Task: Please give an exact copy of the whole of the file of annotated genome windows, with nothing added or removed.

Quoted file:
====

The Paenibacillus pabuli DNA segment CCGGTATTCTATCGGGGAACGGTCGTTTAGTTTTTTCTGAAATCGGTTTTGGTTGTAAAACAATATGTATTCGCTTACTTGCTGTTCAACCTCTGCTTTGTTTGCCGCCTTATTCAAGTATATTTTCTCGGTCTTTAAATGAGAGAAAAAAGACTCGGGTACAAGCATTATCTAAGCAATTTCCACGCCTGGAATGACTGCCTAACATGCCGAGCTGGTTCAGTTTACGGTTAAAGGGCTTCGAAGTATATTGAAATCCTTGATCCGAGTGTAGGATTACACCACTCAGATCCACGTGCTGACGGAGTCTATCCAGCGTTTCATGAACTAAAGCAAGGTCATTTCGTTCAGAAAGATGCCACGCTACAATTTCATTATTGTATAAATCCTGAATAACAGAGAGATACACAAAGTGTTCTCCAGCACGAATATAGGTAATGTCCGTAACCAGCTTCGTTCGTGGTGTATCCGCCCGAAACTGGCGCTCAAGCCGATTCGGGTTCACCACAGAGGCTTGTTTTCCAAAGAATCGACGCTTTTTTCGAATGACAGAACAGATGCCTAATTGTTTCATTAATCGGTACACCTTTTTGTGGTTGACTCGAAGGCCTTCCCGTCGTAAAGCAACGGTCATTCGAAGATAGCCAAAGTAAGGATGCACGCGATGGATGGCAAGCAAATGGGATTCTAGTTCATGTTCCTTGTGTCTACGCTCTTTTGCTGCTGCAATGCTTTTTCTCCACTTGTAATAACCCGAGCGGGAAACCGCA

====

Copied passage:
The Paenibacillus pabuli DNA segment CCGGTATTCTATCGGGGAACGGTCGTTTAGTTTTTTCTGAAATCGGTTTTGGTTGTAAAACAATATGTATTCGCTTACTTGCTGTTCAACCTCTGCTTTGTTTGCCGCCTTATTCAAGTATATTTTCTCGGTCTTTAAATGAGAGAAAAAAGACTCGGGTACAAGCATTATCTAAGCAATTTCCACGCCTGGAATGACTGCCTAACATGCCGAGCTGGTTCAGTTTACGGTTAAAGGGCTTCGAAGTATATTGAAATCCTTGATCCGAGTGTAGGATTACACCACTCAGATCCACGTGCTGACGGAGTCTATCCAGCGTTTCATGAACTAAAGCAAGGTCATTTCGTTCAGAAAGATGCCACGCTACAATTTCATTATTGTATAAATCCTGAATAACAGAGAGATACACAAAGTGTTCTCCAGCACGAATATAGGTAATGTCCGTAACCAGCTTCGTTCGTGGTGTATCCGCCCGAAACTGGCGCTCAAGCCGATTCGGGTTCACCACAGAGGCTTGTTTTCCAAAGAATCGACGCTTTTTTCGAATGACAGAACAGATGCCTAATTGTTTCATTAATCGGTACACCTTTTTGTGGTTGACTCGAAGGCCTTCCCGTCGTAAAGCAACGGTCATTCGAAGATAGCCAAAGTAAGGATGCACGCGATGGATGGCAAGCAAATGGGATTCTAGTTCATGTTCCTTGTGTCTACGCTCTTTTGCTGCTGCAATGCTTTTTCTCCACTTGTAATAACCCGAGCGGGAAACCGCA